In a recent article, I asked the following question: In order to sell your average/neutral patient, in which direction should you move them? Positively or negatively?
Most folks will say they would move them in a positive direction. Sounds logical, doesn’t it? In fact, that is exactly what most professional salespeople do.
Moving your average patient — the one who has no movement or motivation to move — in a positive direction is, without a doubt, a colossal mistake and the most frustrating trap a salesperson can set for themselves and their patients. Yet it happens all the time.
How does this usually happen? The method most salespeople use to move their average patient in a positive direction is to make a presentation of features and benefits — or as eyecare professionals like to call it, “educating the patient.”
“Start moving your motionless, average patients in the negative direction, and your sales and the satisfaction of your patients will soar.”
A salesperson will start presenting the wonderful features and benefits of a product, only to be met with a bit of resistance and/or a little objection from the customer. So, the salesperson will become a little more persistent and try again, only to be met with more resistance from the customer. (I call this the “Yeah, buts ...”) The more the customer resists, the harder the salesperson tries (to persuade). The harder the salesperson tries to persuade, the more the customer resists.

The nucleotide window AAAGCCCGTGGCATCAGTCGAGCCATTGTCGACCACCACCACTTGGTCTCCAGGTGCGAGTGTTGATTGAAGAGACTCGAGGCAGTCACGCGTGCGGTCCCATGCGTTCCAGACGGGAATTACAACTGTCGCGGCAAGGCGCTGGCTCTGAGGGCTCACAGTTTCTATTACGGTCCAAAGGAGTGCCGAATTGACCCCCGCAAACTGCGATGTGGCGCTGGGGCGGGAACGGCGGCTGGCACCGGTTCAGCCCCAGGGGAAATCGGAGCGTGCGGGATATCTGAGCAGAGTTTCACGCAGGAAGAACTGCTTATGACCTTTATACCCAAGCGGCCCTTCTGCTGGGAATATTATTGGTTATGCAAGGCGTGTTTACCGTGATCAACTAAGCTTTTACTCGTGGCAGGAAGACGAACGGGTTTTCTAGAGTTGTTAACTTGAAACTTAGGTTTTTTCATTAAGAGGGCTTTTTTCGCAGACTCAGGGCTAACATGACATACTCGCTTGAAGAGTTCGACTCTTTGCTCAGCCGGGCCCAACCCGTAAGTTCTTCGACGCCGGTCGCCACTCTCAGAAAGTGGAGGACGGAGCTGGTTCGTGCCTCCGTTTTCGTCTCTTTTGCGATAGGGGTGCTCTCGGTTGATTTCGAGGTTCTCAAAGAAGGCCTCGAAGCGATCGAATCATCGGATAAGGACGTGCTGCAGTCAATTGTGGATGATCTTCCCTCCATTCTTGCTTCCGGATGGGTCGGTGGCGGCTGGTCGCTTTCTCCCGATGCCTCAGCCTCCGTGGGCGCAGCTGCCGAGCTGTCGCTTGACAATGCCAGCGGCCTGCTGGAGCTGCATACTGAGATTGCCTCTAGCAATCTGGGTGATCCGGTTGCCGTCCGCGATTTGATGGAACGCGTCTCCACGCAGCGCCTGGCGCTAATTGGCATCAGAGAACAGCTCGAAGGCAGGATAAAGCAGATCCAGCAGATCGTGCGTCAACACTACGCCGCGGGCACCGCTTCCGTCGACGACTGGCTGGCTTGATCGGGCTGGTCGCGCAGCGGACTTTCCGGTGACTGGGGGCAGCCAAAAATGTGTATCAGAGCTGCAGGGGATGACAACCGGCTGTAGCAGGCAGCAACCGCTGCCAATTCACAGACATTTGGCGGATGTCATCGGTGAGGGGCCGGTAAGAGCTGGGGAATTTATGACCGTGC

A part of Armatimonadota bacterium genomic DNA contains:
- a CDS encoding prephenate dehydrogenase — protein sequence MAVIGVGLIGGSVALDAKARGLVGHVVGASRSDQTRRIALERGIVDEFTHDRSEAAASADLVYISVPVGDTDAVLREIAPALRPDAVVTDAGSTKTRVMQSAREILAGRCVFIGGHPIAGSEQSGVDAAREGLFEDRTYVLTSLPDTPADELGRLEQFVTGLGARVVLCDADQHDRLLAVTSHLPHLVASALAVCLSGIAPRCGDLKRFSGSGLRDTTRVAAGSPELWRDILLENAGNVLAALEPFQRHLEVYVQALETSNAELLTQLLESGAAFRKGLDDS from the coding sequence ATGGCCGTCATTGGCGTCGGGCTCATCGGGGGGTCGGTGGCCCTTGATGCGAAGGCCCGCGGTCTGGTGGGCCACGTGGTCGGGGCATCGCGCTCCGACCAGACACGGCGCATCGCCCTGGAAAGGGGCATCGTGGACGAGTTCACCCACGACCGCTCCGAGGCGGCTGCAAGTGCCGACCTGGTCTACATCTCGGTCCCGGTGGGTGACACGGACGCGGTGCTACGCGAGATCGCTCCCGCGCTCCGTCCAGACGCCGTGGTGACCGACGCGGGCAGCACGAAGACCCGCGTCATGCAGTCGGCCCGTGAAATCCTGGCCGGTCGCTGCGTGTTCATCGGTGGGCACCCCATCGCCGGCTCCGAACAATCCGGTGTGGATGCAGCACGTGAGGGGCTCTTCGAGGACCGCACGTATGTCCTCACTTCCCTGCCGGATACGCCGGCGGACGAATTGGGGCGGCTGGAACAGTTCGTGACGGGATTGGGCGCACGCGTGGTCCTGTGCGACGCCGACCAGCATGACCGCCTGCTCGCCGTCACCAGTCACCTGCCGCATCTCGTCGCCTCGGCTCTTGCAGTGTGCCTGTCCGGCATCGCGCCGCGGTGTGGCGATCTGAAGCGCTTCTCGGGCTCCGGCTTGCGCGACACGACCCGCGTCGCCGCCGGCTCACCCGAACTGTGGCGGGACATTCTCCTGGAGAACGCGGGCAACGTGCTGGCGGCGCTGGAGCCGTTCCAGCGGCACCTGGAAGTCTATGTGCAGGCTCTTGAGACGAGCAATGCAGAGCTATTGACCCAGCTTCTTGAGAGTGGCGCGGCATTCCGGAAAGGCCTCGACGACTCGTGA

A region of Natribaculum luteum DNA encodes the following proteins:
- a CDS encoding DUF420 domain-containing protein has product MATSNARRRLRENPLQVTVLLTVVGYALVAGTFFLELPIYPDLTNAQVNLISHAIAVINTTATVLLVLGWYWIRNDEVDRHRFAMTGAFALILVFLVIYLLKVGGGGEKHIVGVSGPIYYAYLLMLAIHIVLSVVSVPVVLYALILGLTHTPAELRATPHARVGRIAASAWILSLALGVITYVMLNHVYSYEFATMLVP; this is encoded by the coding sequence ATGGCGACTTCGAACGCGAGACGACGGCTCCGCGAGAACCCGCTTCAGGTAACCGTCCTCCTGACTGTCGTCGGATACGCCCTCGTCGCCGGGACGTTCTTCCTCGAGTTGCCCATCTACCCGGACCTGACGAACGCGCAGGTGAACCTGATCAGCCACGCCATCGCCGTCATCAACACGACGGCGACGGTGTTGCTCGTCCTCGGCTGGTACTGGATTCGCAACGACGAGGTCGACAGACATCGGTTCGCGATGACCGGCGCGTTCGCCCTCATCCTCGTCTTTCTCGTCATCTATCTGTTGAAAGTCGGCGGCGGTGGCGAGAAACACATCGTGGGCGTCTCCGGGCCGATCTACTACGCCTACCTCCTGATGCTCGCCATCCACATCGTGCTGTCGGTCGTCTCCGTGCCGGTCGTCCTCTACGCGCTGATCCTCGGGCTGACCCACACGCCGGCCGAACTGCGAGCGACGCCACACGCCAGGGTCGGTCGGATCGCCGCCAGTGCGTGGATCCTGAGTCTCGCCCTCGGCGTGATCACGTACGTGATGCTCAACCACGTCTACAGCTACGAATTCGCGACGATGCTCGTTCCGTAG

And so on and so on and so on. It’s an ugly song and an awful dance. By the way, if you ever wondered why salespeople generally have a reputation of being pushy, aggressive, sleazy, insincere, etc., here’s your reason: the “Yeah, buts!”
This is also the exact reason that all eyecare professionals (and anyone with a brain) are wary of being perceived as “salespeople.” They don’t want that perception to damage their professional reputation. Can’t say as I blame you, if that’s the only way you know how to “sell.” I mean, seriously: Who wants to be in the persuasion or “Yeah, buts” business all day long?
But why is moving a neutral customer/patient in a positive direction such a bad thing to do? Look at the following law of motion and you tell me:
For every action, there is an equal and opposite reaction.
Do you get it now? (If not, that’s OK. Send me an email and I can go into more detail.)
To illustrate, let’s look at the pendulum again:
Any time you try to push an average patient — the one in the middle, not moving — in a positive direction, they will resist and be vigilant about staying right in the middle. Try again and they will resist again with the same effort in which you tried to persuade them.
Are you starting to wonder what would happen if you took the patient on the road less traveled and in the opposite direction? I hope so. Am I actually implying that the key to successfully selling your average patients is to move them in the negative direction?
I’m not implying it; I’m saying it unequivocally!
Start moving your motionless, average patients in the negative direction, and your sales and the satisfaction of your patients will soar.
Scared? Please don’t be. Rest assured next month’s column will make complete sense, cause some of you to have “a-ha” moments, and even make some of you laugh. (What’s the point if we’re not having fun?)
But most importantly, it will make the “chore” of selling vanish. I’m going to give you complete control of the selling process in your office. Hope that sounds good to you.
Yes, lentils and jellybeans, this is where the fun begins. In my next article, I will begin to show you exactly how to go about this.
This article originally appeared in the April 2015 edition of INVISION.
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